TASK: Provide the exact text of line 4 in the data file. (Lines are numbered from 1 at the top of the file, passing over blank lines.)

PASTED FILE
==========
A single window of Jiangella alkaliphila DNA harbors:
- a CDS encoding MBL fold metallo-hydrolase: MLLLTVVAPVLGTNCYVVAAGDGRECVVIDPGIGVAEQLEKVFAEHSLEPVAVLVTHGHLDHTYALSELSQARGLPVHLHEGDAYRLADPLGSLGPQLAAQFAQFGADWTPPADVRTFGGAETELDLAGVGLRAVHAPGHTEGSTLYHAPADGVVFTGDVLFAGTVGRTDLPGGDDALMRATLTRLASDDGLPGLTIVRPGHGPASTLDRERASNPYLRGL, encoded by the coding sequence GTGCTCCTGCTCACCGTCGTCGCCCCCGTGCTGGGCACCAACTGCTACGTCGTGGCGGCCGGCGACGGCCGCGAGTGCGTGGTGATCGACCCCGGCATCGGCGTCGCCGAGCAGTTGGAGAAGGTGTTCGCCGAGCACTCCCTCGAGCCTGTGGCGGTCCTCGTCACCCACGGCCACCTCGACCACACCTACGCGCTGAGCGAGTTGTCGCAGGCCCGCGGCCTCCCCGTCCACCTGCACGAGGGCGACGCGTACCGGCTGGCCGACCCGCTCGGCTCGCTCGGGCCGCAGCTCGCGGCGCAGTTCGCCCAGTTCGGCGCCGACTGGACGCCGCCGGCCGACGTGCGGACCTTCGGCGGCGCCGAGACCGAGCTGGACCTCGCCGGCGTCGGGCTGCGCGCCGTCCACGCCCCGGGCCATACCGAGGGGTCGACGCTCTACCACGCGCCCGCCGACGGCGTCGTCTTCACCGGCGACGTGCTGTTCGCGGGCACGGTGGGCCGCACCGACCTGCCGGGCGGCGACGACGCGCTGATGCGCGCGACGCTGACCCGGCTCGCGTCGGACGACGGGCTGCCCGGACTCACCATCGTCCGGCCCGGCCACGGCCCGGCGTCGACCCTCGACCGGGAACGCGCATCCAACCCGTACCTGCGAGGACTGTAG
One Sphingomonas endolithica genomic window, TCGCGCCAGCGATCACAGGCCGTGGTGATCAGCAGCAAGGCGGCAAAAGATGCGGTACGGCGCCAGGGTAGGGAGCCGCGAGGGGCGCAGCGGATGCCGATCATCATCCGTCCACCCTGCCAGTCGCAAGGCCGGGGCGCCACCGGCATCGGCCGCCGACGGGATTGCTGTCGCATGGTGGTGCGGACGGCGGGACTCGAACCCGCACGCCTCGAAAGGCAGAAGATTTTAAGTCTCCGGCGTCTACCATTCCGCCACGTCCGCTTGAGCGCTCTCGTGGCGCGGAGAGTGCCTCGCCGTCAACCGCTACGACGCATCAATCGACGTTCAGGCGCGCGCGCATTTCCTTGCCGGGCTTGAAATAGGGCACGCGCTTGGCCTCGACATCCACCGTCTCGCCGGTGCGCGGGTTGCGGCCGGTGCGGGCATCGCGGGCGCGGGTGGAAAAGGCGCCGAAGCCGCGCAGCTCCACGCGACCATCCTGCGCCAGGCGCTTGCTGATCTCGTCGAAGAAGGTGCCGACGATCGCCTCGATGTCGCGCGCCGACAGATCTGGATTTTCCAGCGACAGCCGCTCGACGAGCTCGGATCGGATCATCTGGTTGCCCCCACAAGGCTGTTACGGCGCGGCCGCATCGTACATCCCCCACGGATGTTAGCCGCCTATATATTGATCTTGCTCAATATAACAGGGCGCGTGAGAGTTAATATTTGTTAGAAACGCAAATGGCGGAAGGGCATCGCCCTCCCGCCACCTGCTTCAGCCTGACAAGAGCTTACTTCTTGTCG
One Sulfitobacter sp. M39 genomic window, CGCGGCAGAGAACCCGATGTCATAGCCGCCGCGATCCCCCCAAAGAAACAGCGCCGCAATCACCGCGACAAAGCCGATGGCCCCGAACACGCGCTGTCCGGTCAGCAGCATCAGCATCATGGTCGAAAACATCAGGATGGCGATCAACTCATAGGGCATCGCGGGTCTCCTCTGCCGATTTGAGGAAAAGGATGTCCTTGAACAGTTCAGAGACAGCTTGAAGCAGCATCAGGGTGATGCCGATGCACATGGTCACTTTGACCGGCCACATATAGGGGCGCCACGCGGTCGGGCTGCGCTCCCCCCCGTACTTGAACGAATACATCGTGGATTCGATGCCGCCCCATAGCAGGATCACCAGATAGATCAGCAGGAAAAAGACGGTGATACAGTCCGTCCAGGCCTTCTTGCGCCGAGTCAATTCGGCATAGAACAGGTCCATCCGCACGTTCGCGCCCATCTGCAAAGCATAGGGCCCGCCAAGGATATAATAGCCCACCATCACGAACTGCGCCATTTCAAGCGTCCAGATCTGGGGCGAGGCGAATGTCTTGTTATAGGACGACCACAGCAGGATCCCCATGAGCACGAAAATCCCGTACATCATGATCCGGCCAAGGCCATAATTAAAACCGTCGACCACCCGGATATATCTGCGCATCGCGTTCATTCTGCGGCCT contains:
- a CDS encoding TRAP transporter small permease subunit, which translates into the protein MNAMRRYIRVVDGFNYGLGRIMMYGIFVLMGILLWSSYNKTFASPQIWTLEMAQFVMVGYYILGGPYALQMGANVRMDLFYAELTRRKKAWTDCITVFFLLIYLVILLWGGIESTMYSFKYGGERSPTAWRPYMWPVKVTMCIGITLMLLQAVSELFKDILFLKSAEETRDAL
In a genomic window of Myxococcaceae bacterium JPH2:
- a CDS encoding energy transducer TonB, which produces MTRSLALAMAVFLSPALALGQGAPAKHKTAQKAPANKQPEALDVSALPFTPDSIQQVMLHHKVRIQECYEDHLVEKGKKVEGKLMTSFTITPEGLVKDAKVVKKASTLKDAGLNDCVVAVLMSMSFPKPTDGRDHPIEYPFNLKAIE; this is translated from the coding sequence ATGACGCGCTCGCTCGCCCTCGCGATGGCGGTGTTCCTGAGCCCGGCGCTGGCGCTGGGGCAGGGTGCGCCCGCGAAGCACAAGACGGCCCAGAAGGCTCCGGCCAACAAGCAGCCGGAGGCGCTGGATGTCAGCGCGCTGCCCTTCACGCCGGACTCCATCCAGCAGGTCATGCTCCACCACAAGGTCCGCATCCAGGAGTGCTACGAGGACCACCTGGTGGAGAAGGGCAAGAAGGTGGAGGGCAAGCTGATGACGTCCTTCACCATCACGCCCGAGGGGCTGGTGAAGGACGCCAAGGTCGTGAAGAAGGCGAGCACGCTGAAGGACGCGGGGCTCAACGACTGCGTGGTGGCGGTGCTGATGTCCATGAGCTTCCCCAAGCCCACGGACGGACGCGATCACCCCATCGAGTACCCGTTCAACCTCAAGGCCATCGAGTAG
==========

One Sulfitobacter sp. M39 genomic window, CGCGGCAGAGAACCCGATGTCATAGCCGCCGCGATCCCCCCAAAGAAACAGCGCCGCAATCACCGCGACAAAGCCGATGGCCCCGAACACGCGCTGTCCGGTCAGCAGCATCAGCATCATGGTCGAAAACATCAGGATGGCGATCAACTCATAGGGCATCGCGGGTCTCCTCTGCCGATTTGAGGAAAAGGATGTCCTTGAACAGTTCAGAGACAGCTTGAAGCAGCATCAGGGTGATGCCGATGCACATGGTCACTTTGACCGGCCACATATAGGGGCGCCACGCGGTCGGGCTGCGCTCCCCCCCGTACTTGAACGAATACATCGTGGATTCGATGCCGCCCCATAGCAGGATCACCAGATAGATCAGCAGGAAAAAGACGGTGATACAGTCCGTCCAGGCCTTCTTGCGCCGAGTCAATTCGGCATAGAACAGGTCCATCCGCACGTTCGCGCCCATCTGCAAAGCATAGGGCCCGCCAAGGATATAATAGCCCACCATCACGAACTGCGCCATTTCAAGCGTCCAGATCTGGGGCGAGGCGAATGTCTTGTTATAGGACGACCACAGCAGGATCCCCATGAGCACGAAAATCCCGTACATCATGATCCGGCCAAGGCCATAATTAAAACCGTCGACCACCCGGATATATCTGCGCATCGCGTTCATTCTGCGGCCT contains: